Wednesday, July 13, 2016

Girl Meets World Reviewed: Girl Meets the Up North Trip

I know what the episode's called, but I like Mobb Deep. Let's just say, taking an up north trip isn't exactly like this episode. 

You may have noticed that I haven't posted a review for the past two episodes of Girl Meets World. It's not because I haven't seen the episodes yet, but simply because I became too lazy to devote my time to writing them and the drafts are still in the vault. I'm almost done with my review of "Triangle" but I think I'm going to watch "Permanent Record" again. To give you a taste of what those reviews will be like, here's a sneak preview: I thought "Permanent Record" was a solid, entertaining episode, but "Triangle" is the worst episode of the season so far. This episode looks like it's taking elements from both episodes to create, um......this episode. Let's dig into "Upstate," shall we?

So Riley and Maya have decided to take a trip someplace to help Maya get her identity back, because the last episode established for some inexplicable reason that she has developed an identity crisis. Apparently, Maya has become too much like Riley. That was one of my biggest complaints about "Triangle": It introduces a nonsensical plot point that is not supported by anything we have seen on the show so far. Maya was herself in the opening scene of that episode and every season three episode beforehand. The art teacher is bizarrely harsh on her work and she just becomes a zombie for the rest of the episode for no rhyme or reason. I can't be interested in Maya getting her voice back because I know she never lost it. That plot point was introduced for something much worse and much more insulting, but we'll get to that. So they have decided to visit Shawn's upstate cabin. Hey, it's a Shawn episode. Anything with Shawn is guaranteed to be at least a little above average, and this is no exception. Shawn talks about how Maya's situation is parallel to his, because for so long, he wanted to have what Cory had. Then he started wondering if Cory damaged him, in a humorous way. Shawn and Maya both try to reconnect with their older selves by wearing their vintage clothes, but it doesn't work and then some other stuff happens and Shawn and Katy are getting married.

Also, we get another installment of one of the worst things to ever happen to this show: Triangle Theatre. Will Lucas be able to get closer to possibly making a decision? Who knows? 

Alright, so I think I figured out what I liked about this episode and what I didn't. The Boy Meets World stuff, everything that dealt with Shawn and his friendship with Cory, that was fine. It was genuinely funny, laid the groundwork for a future episode, had character development, and it was also engaging. Shawn has always been someone looking for something. It never seemed like he was one hundred percent comfortable with his life because he always wanted more. He actually wanted to be like Cory, what with the middle-class family and the meals and both parents and whatnot. When he first started dating Angela, he felt like it was his chance to be like Cory and Topanga. Even when Riley was born, it reminded him of what he didn't have and it forced him to leave for a while. In this episode, it feels like we are actually seeing the evolution of Shawn Hunter, and he took the boldest step in his life by deciding to settle down and marry Katy. There's history to support all of this, and so much time has been spent investing in Shawn over the years that his proposal to Katy was genuinely emotional and delivered a serious punch. For this plot alone, the episode would get in the A-territory.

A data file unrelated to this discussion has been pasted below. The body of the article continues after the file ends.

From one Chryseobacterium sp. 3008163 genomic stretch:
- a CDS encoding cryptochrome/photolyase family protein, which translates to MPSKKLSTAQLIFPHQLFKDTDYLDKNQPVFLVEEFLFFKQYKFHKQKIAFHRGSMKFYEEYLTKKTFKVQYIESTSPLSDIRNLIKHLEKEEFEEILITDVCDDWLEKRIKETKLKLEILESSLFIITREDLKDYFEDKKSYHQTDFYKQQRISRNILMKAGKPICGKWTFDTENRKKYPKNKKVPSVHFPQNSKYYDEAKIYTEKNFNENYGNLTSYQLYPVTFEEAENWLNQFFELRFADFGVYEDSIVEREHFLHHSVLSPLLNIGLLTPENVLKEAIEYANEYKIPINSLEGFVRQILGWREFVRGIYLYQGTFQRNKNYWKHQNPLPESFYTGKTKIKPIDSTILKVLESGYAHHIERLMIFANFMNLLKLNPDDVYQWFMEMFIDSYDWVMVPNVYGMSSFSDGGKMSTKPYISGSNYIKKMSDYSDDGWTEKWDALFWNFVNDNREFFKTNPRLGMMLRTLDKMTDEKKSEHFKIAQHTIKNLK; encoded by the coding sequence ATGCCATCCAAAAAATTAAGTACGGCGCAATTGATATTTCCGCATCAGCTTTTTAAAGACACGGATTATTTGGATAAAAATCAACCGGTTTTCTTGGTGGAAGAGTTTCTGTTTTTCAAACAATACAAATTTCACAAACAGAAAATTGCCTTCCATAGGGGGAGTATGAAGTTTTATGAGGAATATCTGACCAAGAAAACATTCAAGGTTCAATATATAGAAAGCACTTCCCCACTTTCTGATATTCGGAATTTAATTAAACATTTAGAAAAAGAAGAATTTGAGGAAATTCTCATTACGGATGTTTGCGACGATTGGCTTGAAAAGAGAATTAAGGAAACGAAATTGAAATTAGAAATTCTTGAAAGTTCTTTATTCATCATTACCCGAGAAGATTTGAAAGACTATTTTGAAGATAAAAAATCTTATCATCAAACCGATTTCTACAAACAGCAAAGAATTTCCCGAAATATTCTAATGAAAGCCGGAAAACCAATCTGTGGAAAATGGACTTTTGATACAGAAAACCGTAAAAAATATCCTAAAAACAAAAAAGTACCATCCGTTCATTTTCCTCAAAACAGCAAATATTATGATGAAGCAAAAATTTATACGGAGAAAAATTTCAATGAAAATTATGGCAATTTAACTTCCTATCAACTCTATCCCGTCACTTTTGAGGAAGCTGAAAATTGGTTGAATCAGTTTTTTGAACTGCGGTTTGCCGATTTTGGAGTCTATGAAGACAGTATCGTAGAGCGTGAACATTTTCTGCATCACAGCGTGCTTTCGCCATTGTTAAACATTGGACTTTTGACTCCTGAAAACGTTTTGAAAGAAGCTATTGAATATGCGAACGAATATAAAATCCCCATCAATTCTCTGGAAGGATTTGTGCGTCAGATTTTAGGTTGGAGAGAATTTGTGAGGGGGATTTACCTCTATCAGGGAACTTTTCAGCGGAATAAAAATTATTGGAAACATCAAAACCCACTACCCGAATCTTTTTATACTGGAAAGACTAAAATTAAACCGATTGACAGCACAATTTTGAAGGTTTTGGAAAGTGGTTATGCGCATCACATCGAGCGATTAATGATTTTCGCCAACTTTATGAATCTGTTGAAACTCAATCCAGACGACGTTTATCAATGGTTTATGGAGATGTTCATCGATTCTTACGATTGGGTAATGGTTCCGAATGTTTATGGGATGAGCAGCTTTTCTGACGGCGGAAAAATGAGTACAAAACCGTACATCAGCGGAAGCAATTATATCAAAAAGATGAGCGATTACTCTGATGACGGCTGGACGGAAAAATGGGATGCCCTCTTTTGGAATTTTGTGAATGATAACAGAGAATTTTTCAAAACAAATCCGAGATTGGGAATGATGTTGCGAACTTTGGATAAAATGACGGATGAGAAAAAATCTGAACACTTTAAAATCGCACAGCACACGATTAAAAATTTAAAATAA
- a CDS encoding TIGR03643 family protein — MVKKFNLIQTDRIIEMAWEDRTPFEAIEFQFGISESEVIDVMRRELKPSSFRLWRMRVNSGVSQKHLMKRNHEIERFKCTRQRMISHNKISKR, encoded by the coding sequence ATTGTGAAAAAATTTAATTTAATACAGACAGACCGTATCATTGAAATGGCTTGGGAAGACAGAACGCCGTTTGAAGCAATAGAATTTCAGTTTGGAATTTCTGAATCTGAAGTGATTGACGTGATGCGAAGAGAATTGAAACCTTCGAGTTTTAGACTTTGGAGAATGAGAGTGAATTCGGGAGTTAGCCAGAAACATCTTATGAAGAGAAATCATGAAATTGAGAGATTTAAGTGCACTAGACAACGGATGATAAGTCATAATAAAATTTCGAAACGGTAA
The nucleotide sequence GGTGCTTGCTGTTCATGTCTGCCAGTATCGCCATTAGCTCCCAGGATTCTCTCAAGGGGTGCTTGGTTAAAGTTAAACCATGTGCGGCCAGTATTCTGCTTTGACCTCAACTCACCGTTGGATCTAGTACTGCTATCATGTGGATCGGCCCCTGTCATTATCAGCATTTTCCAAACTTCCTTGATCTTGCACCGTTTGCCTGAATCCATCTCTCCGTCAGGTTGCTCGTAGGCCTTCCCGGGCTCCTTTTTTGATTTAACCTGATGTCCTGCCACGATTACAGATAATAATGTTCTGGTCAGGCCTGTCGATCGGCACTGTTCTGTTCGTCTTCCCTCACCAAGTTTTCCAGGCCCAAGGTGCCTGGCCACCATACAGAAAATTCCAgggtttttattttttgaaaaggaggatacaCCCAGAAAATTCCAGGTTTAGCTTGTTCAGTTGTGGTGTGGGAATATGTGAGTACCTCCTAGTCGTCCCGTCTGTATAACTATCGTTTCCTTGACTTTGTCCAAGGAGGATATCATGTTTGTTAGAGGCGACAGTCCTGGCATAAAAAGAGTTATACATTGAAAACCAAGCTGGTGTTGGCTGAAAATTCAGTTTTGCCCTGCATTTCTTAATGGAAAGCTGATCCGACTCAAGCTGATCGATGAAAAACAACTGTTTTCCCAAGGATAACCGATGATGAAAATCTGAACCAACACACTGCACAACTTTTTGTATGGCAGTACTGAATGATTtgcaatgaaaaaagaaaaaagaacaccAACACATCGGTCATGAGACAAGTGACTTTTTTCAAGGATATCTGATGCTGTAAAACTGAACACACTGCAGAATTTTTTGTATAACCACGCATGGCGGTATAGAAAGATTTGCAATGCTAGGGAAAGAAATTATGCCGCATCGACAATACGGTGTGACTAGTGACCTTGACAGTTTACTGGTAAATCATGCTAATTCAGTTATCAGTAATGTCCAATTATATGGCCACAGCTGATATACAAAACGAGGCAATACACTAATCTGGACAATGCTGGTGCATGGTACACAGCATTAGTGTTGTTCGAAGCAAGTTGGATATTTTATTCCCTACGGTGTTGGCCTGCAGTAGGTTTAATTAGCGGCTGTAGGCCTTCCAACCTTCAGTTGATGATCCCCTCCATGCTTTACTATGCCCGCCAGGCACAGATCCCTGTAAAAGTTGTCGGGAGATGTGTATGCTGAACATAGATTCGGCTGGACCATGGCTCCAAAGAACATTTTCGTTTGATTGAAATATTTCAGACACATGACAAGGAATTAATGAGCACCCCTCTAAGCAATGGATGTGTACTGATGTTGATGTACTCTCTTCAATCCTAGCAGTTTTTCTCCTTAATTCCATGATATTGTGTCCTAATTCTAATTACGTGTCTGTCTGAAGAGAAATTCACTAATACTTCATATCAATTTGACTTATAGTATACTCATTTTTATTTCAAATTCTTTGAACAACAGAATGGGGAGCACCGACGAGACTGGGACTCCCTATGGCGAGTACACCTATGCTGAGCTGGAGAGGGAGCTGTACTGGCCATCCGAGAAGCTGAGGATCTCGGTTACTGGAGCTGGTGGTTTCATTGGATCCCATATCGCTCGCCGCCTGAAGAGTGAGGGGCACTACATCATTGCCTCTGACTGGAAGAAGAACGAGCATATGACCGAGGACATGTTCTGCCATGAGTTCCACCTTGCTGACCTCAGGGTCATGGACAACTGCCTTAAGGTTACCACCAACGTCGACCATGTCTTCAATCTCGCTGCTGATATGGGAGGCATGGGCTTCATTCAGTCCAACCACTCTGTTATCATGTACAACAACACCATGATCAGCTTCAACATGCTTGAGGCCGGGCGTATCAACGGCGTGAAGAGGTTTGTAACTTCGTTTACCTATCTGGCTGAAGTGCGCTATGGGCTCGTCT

Everything else? The Girl Meets World stuff? I either didn't care about it or was annoyed by it. There was no reason for Maya to ever question who she was and there was no reason for us to question it either. And apparently, this is going to be a multi-episode arc too. Haven't they learned from the triangle? These aren't the type of stories the show should be telling because they are incapable of doing it effectively, or even competently. What's the point of dragging this out? The reason why episodes like "Jexica" and "Permanent Record" worked was because of how laidback they felt. They were less dramatic, more reliant on humor, and were self-contained stories. Those episodes tend to be some of GMW's best. But this melodramatic stuff is a weakness that the show always seems to bring to the forefront for whatever reason. 

You know how I always like to bring up the fact that Girl Meets World usually has good ideas and a lot of potential to tell decent stories, but the execution is the problem? Well, the poorest execution on this show, the biggest botch out of every single episode and situation and story, is the God-forsaken triangle. Or it's not a triangle. It can't be, it never existed. Or maybe the writers are just saying that. The goodwill built up from "Texas" burst into flames after the ending to several episodes was nothing but uncertainty and indecision. Lucas couldn't make a decision for several months, Riley and Maya have put up with this, everyone else has put up with this for at least a year now. The minute the writers realized they didn't want to do the triangle thing anymore, they tried to save face and act as if Maya is just Riley 2.0. Lucas and Maya didn't fall for each other because they actually had an interesting connection or a unique dynamic that was different from the one Lucas had with Riley. Maya basically became Riley, and that's what Lucas liked about her. Maya admitted this.